Every year at Thanksgiving, I’m thankful for a host of blessings. That is not surprising. What does surprise me is how that abundance of blessings continues to grow, no matter the circumstances. As we enter the advent season, a season of hope and expectation, I look back on 2016, a year that began with a cancer diagnosis in January, and I’m amazed at how my blessings have multiplied. It’s been a hard year, I admit, but through the difficulties I’ve learned to see the blessings that come from adversity and how much more I appreciate them. Here’s a sampling:
Chocolate, glazed sourdough donuts. Don’t laugh! The words alone should be explanation enough, but it’s what they represent that fills me with gratitude. Tim does the grocery shopping now and he brings me these donuts every Saturday—even after my feeble protestations that he shouldn’t, because he knows I’ll secretly be disappointed if he doesn’t. It’s sweet and I love him for it. It’s his way of saying, life is short, throw caution to the wind and enjoy it. Feast!
Hugs. Given to me by Dr. Kazhdan, my oncologist, and Dr. Santillan, my gynecological oncology surgeon, at the end of our appointments. I’ve seen many doctors in recent years and I know they all have their patients’ best interests at heart. But oncology doctors are a special breed. They gear up and do battle every day with a beast that wreaks havoc on the human body. Most of the time the outcome is uncertain. Oftentimes, they lose, but they don’t give up. Their hugs tell me to follow their lead.
Smiling faces. Right there with the doctors are the infusion room nurses (Marsha, Val, Jordan, Susan, Ermalinda and all the rest) along with the lab techs and other support staff. They spend their lives fighting this disease and treating patients with kindness and respect along the way. Sherry Archer made it a point to come talk to me at every visit, even though our paths wouldn’t normally cross. Her smile brightened my day.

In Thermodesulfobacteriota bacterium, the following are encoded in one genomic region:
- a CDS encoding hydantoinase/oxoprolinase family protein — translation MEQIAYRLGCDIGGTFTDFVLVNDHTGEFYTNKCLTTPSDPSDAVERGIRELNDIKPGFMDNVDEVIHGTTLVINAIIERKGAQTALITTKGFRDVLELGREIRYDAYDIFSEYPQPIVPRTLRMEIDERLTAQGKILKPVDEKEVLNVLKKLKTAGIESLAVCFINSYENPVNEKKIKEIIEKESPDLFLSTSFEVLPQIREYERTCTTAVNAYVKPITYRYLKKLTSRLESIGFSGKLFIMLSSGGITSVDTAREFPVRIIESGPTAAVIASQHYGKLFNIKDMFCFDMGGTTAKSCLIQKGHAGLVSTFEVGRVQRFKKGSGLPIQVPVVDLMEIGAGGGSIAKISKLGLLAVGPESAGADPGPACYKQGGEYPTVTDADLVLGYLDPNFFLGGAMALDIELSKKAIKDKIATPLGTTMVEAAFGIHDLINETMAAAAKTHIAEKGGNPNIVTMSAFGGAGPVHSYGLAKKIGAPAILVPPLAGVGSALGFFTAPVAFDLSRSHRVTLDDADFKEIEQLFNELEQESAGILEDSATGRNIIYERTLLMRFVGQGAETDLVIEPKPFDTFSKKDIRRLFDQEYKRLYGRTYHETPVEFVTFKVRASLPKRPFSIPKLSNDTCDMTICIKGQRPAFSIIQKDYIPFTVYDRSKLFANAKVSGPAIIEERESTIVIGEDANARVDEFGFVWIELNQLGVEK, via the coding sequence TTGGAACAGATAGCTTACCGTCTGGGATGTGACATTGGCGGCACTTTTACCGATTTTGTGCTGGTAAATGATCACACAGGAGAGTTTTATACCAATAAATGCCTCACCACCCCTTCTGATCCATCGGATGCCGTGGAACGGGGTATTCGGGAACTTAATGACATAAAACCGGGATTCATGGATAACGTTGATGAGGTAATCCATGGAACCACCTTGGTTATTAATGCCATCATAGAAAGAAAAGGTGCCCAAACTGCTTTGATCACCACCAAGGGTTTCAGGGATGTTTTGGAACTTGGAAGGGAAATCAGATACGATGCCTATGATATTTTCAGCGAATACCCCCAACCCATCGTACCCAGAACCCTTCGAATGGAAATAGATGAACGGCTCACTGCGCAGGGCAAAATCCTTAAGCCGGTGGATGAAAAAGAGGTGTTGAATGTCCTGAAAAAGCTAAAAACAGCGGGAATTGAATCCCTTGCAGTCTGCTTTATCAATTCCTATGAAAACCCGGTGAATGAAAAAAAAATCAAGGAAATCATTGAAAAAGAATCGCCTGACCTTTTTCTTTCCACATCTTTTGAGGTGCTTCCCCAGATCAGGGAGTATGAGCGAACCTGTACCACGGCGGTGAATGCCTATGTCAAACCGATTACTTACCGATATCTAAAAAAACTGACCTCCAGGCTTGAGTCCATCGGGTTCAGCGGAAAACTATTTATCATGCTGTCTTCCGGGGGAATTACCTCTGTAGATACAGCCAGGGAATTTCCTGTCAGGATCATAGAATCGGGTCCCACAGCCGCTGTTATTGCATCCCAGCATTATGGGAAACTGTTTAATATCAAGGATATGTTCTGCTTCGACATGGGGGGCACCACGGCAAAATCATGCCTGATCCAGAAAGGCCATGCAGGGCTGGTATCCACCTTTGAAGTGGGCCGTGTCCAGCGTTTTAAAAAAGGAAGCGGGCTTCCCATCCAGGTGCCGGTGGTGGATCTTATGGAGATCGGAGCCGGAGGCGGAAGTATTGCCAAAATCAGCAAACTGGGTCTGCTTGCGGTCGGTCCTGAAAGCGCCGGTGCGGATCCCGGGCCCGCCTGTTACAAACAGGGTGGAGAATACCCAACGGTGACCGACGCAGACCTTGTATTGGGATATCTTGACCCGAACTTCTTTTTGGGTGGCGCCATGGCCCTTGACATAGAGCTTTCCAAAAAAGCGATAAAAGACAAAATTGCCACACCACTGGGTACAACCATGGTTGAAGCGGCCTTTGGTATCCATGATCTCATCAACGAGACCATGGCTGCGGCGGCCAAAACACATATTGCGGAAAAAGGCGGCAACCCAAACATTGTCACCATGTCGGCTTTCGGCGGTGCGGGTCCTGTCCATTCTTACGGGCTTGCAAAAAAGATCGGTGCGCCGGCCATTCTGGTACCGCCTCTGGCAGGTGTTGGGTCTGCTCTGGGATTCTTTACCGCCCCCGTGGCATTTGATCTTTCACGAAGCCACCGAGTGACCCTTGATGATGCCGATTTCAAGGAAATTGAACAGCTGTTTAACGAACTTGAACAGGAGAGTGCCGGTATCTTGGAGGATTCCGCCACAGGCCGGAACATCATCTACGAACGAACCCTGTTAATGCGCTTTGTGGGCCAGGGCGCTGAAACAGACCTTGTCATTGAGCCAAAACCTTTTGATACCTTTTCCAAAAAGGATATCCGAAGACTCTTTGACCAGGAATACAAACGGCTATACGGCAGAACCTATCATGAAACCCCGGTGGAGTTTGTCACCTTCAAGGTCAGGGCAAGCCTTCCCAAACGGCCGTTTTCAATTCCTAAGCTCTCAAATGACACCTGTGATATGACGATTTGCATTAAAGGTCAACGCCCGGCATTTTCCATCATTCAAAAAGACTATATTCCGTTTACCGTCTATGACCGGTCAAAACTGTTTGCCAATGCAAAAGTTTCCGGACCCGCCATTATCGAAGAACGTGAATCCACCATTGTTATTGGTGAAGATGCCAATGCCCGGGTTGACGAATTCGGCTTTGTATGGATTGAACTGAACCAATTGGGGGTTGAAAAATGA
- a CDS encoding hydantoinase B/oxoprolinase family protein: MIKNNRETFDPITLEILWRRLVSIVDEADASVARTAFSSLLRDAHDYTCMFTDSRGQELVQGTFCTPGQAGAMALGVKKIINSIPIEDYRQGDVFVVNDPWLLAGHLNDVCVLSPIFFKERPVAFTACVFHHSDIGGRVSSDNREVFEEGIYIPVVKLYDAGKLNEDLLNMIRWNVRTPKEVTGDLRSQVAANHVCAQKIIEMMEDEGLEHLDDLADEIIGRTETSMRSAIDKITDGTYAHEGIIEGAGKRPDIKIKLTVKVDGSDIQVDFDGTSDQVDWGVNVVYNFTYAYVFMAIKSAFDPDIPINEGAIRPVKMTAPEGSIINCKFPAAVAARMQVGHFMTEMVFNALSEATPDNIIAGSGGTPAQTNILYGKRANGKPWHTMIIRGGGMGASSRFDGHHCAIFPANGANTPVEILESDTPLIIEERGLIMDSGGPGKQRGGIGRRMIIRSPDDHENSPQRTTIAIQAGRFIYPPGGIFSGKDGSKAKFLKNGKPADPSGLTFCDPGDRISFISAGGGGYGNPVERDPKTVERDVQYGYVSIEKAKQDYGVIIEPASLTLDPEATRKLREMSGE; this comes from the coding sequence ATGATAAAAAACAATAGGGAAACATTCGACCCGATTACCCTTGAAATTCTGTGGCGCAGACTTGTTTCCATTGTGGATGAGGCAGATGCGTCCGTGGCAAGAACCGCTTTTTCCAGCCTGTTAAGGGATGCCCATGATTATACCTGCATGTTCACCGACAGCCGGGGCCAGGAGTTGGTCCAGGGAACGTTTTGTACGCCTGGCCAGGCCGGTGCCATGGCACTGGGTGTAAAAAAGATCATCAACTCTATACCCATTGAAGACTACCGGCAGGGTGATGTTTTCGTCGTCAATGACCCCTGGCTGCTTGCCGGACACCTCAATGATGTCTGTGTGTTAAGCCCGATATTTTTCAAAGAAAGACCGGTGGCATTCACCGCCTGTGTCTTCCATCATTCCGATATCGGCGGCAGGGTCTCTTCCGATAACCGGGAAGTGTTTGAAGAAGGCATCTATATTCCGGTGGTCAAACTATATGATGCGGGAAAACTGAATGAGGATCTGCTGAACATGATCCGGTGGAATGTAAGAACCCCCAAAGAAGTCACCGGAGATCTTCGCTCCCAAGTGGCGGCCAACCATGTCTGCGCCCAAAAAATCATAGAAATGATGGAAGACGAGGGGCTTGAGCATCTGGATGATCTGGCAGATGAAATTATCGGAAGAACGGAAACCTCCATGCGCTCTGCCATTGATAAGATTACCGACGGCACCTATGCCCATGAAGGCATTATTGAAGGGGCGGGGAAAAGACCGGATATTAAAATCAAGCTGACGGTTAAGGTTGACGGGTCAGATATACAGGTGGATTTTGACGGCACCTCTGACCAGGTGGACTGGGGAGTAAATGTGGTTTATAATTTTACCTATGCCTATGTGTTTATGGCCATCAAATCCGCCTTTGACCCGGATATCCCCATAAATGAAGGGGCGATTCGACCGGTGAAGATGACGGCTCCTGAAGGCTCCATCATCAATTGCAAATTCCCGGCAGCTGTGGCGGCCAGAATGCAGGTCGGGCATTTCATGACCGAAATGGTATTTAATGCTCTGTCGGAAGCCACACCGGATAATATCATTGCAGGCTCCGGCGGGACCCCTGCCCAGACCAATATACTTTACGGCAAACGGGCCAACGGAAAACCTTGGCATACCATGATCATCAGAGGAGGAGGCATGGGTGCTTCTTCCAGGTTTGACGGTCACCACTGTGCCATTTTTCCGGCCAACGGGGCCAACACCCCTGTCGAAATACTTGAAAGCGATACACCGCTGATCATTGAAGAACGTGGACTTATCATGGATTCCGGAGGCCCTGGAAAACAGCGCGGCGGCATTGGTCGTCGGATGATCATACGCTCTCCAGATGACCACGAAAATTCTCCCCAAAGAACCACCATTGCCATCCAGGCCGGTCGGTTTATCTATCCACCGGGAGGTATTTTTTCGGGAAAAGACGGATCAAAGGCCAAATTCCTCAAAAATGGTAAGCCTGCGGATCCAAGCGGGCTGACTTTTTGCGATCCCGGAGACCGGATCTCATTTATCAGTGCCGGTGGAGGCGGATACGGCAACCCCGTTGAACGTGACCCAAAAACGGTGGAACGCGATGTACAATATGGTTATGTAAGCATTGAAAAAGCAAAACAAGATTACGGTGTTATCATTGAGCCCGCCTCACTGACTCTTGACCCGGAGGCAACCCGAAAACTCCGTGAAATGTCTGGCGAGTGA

Handshakes and more hugs. Every Sunday morning when I arrive at NW Hills UMC, greeters await to offer me my name tag, welcome me, and often give me a hug. Then, right at the door, is Mr. Lee in his wheelchair. Waiting to shake my hand and offer his personal welcome. Lee, who is fighting cancer himself, always tells me how much he likes my smile. He makes me smile. Lee arrives early at church on the VIA Trans bus so he uses the time to welcome everyone to the service. He helps me remember that our circumstances are what we make of them.
My Sunday school class led by Tricia Baumgartner. They have prayed for me all year. They also made meals for Tim and I during the months of chemo and gave me gift cards in case I had other needs. (Sherry A. makes the best chicken pot pie!) They gave me a blanket with pink and red hearts on it that hangs from my living room chair, ready whenever I need it. Their discussions make me think hard about our Scripture lessons. They make me want to be a better person and a better Christian.
Facetime. Thanks to this program, my grandchildren, who have lived on the east coast for the past two and half years, not only recognize my voice but my face, even though we don’t get to see each other as much as I like. I get to see them playing in the bathtub, coloring, dancing, singing, fighting, and crying. I know how Carson says “yesh” for “yes” and “plesh” for “please” when he wants a cookie. Brooklyn tells long, involved stories about PJ Masks, sings the ABC song, and counts to fourteen. We’ll be together soon, but in the meantime, technology is my close friend.
Readers. I’m so thankful for the support, enthusiasm, and encouragement I’ve received from readers throughout the year. Your cards and gifts have meant the world to me. You gave me the gentle nudge I needed to keep writing through it all. Your words of kindness blessed me. (Thank you, Natalie Kreitzman!)
I never totally understood the concept of sacrificial praise until I was called upon to offer it this year. Giving thanks in the storm is one thing, but giving thanks for the storm is another. I might not be to that place where I can be thankful for cancer, but I am thankful for the kindness, generosity, and love that continues to be showered on Tim and I as we negotiate this journey.
“For I know the plans I have for you declares the Lord, plans to prosper you and not to harm you, plans to give you hope and a future.”
My prayer is for a wonderful Christmas season as we look forward to all that 2017 will bring. Feel free to share some of your 2016 blessings with me!